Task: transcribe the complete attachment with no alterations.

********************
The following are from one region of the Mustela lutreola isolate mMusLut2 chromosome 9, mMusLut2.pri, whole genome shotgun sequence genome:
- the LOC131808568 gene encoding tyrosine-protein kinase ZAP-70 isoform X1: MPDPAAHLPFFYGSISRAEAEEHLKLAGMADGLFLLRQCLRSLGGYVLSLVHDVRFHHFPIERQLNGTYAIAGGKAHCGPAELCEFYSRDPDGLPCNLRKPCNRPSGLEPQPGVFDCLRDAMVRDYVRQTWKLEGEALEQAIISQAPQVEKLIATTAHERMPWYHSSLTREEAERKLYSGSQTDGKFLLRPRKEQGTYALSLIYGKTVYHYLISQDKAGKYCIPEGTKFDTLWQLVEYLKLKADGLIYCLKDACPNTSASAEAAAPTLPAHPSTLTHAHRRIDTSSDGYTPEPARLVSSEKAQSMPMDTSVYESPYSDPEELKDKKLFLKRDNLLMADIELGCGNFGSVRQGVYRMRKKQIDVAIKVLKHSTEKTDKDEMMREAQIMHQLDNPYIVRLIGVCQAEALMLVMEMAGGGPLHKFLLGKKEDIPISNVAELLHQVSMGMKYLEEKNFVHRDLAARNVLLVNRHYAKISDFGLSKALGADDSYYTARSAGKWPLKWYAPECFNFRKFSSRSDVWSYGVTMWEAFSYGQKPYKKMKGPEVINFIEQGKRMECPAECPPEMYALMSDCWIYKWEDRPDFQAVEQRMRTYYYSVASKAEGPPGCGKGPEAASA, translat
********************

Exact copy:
The following are from one region of the Mustela lutreola isolate mMusLut2 chromosome 9, mMusLut2.pri, whole genome shotgun sequence genome:
- the LOC131808568 gene encoding tyrosine-protein kinase ZAP-70 isoform X1: MPDPAAHLPFFYGSISRAEAEEHLKLAGMADGLFLLRQCLRSLGGYVLSLVHDVRFHHFPIERQLNGTYAIAGGKAHCGPAELCEFYSRDPDGLPCNLRKPCNRPSGLEPQPGVFDCLRDAMVRDYVRQTWKLEGEALEQAIISQAPQVEKLIATTAHERMPWYHSSLTREEAERKLYSGSQTDGKFLLRPRKEQGTYALSLIYGKTVYHYLISQDKAGKYCIPEGTKFDTLWQLVEYLKLKADGLIYCLKDACPNTSASAEAAAPTLPAHPSTLTHAHRRIDTSSDGYTPEPARLVSSEKAQSMPMDTSVYESPYSDPEELKDKKLFLKRDNLLMADIELGCGNFGSVRQGVYRMRKKQIDVAIKVLKHSTEKTDKDEMMREAQIMHQLDNPYIVRLIGVCQAEALMLVMEMAGGGPLHKFLLGKKEDIPISNVAELLHQVSMGMKYLEEKNFVHRDLAARNVLLVNRHYAKISDFGLSKALGADDSYYTARSAGKWPLKWYAPECFNFRKFSSRSDVWSYGVTMWEAFSYGQKPYKKMKGPEVINFIEQGKRMECPAECPPEMYALMSDCWIYKWEDRPDFQAVEQRMRTYYYSVASKAEGPPGCGKGPEAASA, translat